"This is a novel strategy for treating neuro degenerative diseases, and it underscores the importance of brain cholesterol," said Chitra Mandyam, associate professor at The Scripps Research Institute and co-first author of the study with Jan M Schilling of University of California San Diego and the Veterans Affairs San Diego Healthcare System.

    The study focuses on a specific membrane protein called caveolin-1 (Cav-1) and expands scientists' understanding of neuroplasticity, the ability of neural pathways to grow in response to new stimuli.


  4. #2194
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    Re: Health Bulletin

    Major aspirin anti-cancer trial launches in UK


    The world's largest ever clinical trial into whether taking a daily dose of aspirin can stop five common cancers from recurring was launched in Britain on Thursday.

    The Add-Aspirin phase III trial will recruit 11,000 patients who have recently had — or are having — treatment for bowel, breast, oesophagus, prostate or stomach cancer.

    The study's aim is to establish whether taking aspirin every day for five years can stop or delay cancers that have been caught and treated at an early stage from coming back.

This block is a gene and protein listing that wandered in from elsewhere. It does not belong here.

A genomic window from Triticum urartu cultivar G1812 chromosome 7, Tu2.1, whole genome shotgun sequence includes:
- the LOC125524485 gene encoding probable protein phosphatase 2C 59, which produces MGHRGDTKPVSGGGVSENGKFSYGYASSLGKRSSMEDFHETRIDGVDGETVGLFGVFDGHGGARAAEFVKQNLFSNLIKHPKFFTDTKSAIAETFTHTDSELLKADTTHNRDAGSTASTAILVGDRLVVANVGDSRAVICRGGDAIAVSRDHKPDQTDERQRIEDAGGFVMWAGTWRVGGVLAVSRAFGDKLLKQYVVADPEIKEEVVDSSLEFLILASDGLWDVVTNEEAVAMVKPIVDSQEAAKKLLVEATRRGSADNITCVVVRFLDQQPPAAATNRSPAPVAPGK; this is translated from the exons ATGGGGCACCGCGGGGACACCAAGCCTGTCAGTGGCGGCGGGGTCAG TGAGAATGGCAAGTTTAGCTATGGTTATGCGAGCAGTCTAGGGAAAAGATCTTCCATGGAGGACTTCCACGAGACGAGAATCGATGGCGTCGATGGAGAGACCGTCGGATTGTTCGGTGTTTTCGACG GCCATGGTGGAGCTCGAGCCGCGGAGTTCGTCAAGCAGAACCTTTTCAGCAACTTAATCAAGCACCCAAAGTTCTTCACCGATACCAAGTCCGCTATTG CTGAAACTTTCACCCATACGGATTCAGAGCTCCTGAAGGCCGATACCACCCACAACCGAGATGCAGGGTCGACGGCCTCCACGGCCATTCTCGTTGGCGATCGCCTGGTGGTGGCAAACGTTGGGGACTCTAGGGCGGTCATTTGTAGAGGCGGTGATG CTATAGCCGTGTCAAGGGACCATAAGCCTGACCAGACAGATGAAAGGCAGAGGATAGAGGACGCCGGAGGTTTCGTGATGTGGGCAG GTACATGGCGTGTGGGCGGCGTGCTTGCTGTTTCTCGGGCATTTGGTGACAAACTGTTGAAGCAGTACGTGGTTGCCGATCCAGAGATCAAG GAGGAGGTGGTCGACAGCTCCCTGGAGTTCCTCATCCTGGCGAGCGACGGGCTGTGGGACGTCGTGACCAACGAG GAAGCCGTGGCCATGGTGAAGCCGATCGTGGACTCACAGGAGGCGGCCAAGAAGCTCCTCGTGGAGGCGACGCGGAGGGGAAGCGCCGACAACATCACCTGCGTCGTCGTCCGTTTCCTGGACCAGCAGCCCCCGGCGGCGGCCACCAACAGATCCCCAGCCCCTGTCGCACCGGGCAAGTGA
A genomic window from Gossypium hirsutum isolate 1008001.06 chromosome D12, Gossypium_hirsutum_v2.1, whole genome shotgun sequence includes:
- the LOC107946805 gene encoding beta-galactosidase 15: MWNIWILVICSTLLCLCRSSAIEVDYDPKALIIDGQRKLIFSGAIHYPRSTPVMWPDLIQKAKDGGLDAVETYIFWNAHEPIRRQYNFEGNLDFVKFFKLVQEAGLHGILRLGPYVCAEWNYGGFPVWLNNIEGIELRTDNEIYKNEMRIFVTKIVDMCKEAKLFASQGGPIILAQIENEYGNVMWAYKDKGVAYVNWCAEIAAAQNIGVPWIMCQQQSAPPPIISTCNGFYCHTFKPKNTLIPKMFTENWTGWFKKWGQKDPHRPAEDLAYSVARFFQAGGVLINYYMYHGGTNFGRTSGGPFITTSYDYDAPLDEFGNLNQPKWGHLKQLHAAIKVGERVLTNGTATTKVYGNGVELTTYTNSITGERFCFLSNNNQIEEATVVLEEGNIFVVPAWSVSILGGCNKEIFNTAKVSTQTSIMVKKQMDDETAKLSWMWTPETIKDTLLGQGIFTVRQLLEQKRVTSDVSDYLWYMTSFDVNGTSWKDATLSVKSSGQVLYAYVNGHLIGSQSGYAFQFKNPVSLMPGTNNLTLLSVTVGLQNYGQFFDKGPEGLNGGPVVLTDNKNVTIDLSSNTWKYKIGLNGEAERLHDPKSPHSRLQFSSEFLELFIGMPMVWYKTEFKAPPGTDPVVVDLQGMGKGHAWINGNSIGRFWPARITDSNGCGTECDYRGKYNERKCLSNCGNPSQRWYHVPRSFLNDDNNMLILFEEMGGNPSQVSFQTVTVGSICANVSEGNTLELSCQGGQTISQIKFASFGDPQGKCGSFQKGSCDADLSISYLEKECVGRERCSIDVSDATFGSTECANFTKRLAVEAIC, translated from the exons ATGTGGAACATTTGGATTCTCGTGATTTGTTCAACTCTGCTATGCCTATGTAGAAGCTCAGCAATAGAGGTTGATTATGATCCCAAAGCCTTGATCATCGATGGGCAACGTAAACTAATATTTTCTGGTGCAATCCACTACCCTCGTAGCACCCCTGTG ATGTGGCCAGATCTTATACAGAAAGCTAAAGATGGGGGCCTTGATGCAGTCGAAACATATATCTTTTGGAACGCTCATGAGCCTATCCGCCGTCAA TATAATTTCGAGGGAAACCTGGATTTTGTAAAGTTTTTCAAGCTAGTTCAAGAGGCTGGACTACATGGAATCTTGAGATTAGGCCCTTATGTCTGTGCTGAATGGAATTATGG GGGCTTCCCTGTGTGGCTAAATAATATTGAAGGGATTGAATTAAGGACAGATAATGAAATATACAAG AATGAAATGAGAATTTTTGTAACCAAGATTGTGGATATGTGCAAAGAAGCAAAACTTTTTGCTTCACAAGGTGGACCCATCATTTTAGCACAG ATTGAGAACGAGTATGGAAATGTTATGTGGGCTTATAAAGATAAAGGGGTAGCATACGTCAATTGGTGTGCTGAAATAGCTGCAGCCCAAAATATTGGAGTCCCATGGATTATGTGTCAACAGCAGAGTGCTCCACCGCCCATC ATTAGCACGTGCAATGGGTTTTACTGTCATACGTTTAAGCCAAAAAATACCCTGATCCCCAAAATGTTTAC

The trial will take place at more than 100 centres across the UK and will run for up to 12 years, according to Cancer Research UK, which is funding the study along with the National Institute for Health Research (NIHR).

    The study will compare a group taking a 300mg daily dose of aspirin, a group taking 100mg every day and a group taking placebo or dummy drugs.

    Up to 9,000 patients will be recruited in the UK while another 2,000 will take part in India where the trial is expected to open in 2016, a Cancer Research UK spokeswoman told AFP.

    The charity estimates 5.5 million people are diagnosed with the five cancers being measured in the trial every year worldwide.

    Participants will self-administer tablets over the five-year period and will be actively followed up for another five years, according to the Medical Research Council Clinical Trials Unit at University College London (UCL), which will oversee the trial in the UK.

    Aspirin is already proven to help prevent heart attacks and strokes in some people, and research has suggested that it could also prevent some types of cancer.

    Dr. Fiona Reddington, Cancer Research UK's head of population research, said the trial was "potentially game-changing" for patients.